At the heart of Sister Dear is the idea that one single decision can change a person’s life forever. That moment defines and shapes the future, molding and pushing one’s chosen journey to an entirely different path.
Such is the case with Allie Marshall, the heroine of Sister Dear, who finds herself caught in a web of deceit after stumbling on the body of her town’s beloved high school football coach. Instead of running from the scene, she chooses to stay by his side and attempting to revive him, but Coach Boyd Thomas dies in Allie’s arms, leaving her the only witness to the crime.
Just an hour later, the Thomas investigation falls squarely on the shoulders of the county sheriff, Lee Gaines. The people of the town, angered and grieving the loss, begin calling for justice. Gaines, a high school football booster and friend of Thomas, hardly provides an unbiased legal perspective. If his personal connections weren’t enough to stack the evidence against Allie, the Gaines’ own recent loss and turmoil stand in the way of him seeing the truth of the situation.
While many of the Sister Dear characters, like Gaines, create barriers for Allie, the coach’s death creates a treacherous and inhospitable landscape from which Allie must be shunned. When Allie is found with the coach’s bloodied and beaten body, it is perceived, just below the surface of the community’s subconscious, that Allie has stripped the town of its right for victory, celebration, and hope for the future—she has, in fact, stolen the very joy which comes from sitting under the football field lights each Friday night.
It is no mistake that Sister Dear was set in the heart of Georgia, squarely in the midst of a place when a sport is revered as much as God and country. Though many parts of the country share a love for high school athletics, it is difficult to find a place in which adoration of football is deeper or stronger than in the Deep South. Boys are raised from birth to toss a football and root for a particular team. It is expected that young men play the game with passion and loyalty, just like their fathers, and their fathers’ fathers. Girls, in turn, cheer from the sidelines and mothers pray for their son’s safety in the stands. In many ways, football exists as the very source of a town’s identity and pride.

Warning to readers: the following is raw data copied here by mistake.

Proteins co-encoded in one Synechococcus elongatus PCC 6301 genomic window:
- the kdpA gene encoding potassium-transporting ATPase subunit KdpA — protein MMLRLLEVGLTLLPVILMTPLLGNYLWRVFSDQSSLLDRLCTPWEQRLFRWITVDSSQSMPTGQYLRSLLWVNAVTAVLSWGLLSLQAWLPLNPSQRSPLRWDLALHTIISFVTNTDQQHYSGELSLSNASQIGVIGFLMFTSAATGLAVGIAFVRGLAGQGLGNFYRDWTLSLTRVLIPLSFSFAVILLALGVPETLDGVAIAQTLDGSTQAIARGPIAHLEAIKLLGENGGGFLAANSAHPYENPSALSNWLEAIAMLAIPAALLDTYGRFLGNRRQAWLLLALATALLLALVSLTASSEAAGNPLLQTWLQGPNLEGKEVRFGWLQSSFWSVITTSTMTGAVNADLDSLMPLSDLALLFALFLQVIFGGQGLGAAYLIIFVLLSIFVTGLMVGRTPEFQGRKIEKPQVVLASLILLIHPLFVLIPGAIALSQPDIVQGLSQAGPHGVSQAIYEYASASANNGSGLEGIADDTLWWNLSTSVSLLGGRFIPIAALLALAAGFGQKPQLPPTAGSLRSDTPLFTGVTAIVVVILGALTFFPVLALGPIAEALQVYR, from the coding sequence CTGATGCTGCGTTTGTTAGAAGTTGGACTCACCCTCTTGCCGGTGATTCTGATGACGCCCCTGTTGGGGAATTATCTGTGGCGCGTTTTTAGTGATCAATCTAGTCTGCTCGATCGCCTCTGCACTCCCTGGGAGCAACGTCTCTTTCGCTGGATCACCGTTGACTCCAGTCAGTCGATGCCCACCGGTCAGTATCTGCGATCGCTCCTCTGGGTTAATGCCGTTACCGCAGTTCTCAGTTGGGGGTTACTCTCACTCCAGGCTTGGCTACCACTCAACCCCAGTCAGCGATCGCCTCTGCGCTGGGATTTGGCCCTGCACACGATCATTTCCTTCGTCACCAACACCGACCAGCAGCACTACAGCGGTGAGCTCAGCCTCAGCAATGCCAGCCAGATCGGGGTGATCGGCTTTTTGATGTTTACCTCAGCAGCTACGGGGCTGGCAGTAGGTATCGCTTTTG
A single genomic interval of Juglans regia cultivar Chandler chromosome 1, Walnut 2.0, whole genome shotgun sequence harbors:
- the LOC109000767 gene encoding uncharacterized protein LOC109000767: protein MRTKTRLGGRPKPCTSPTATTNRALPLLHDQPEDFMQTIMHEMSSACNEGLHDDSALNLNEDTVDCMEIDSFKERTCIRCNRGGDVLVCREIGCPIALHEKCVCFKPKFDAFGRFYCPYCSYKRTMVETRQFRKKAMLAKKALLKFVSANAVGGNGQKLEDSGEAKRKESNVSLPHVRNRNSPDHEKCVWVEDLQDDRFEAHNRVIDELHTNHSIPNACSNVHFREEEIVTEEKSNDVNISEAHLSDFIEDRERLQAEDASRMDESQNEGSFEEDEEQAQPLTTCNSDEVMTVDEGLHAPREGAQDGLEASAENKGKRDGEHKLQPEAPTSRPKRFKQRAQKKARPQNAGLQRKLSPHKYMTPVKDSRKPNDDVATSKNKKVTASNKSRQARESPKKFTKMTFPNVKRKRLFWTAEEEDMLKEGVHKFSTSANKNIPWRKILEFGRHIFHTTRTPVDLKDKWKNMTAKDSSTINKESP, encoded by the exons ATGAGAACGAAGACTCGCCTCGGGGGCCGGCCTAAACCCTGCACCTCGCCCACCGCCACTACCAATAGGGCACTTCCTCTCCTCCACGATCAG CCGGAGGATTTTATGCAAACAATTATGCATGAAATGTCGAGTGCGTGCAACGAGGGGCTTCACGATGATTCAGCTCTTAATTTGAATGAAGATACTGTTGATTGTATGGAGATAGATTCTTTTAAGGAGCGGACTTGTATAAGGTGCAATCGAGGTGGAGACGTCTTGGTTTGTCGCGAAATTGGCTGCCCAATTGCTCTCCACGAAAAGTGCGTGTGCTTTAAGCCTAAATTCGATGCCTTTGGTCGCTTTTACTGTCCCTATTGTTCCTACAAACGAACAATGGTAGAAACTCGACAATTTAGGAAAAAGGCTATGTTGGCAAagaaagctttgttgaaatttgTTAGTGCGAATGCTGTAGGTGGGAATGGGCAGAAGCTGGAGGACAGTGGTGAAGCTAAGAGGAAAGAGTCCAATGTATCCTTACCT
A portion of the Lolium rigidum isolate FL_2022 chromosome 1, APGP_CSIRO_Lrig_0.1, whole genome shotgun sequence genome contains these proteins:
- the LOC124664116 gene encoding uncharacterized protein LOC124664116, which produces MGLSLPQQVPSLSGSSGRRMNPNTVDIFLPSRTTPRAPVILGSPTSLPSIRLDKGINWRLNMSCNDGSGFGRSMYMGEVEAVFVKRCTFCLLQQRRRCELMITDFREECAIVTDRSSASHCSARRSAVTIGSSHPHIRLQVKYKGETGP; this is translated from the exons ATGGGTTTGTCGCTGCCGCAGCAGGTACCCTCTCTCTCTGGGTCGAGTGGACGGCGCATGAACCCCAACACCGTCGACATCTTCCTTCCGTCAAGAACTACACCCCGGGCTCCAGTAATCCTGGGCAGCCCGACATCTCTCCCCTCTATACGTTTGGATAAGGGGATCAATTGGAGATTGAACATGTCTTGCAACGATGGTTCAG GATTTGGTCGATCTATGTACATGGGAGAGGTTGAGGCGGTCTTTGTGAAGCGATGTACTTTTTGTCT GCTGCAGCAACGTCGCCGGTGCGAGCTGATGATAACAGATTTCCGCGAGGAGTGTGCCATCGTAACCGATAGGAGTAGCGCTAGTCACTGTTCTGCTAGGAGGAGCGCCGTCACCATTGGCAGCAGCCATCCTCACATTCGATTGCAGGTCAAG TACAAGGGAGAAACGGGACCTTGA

Not all communities in the Deep South take their love of football to the extreme, but in Sister Dear, heightening the importance of the game makes Allie’s struggle to claim innocence and clear her name that much harder. In fictional 2006 Brunswick, Ga., so important is the need to win that the townspeople and its Sheriff turn a blind eye to what the high school players are experiencing at the hands of their trusted coach.
In order to build his players into an unbeatable force, Coach Boyd Thomas devises a plan to manufacture and distribute steroids. Though Sheriff Gaines protests when he discovers the plot, he never takes a real stand against Thomas.
In that moment, Gaines concedes to the coach’s power. In that decision, his life changes. Gaines, in effect, goes against his sworn duty as an officer of the law and against his moral convictions. He stands by while players suffer the side effects from the steroids. He doesn’t step in when a player is ejected from a game in a drug-induced fury. And when players are hazed and abused by the coach for not performing up to the coach’s expectations, he doesn’t act. By the time Gaines realizes the extent of the damage done by Thomas’ plan, it’s far too late.
When all is lost, much like in the Salem Witch Trials, Allie Marshall becomes the object of fear and loathing in a town, which, by all rights, has created its own monsters, among them, one of the people she loves and trusts most in the world.
It is only through Allie’s tenacity, strength, and insistence on proving her innocence to her daughter, Caroline, that she is able to clear her name. At the risk of losing her new-found freedom, at the risk of losing everything, Allie sets off on a dangerous quest, holding one sentiment close to her heart: that the only life worth living is one in which the truth is known, no matter what the cost.
What do you think about the dark side of Sister Dear? I’d love to hear your thoughts!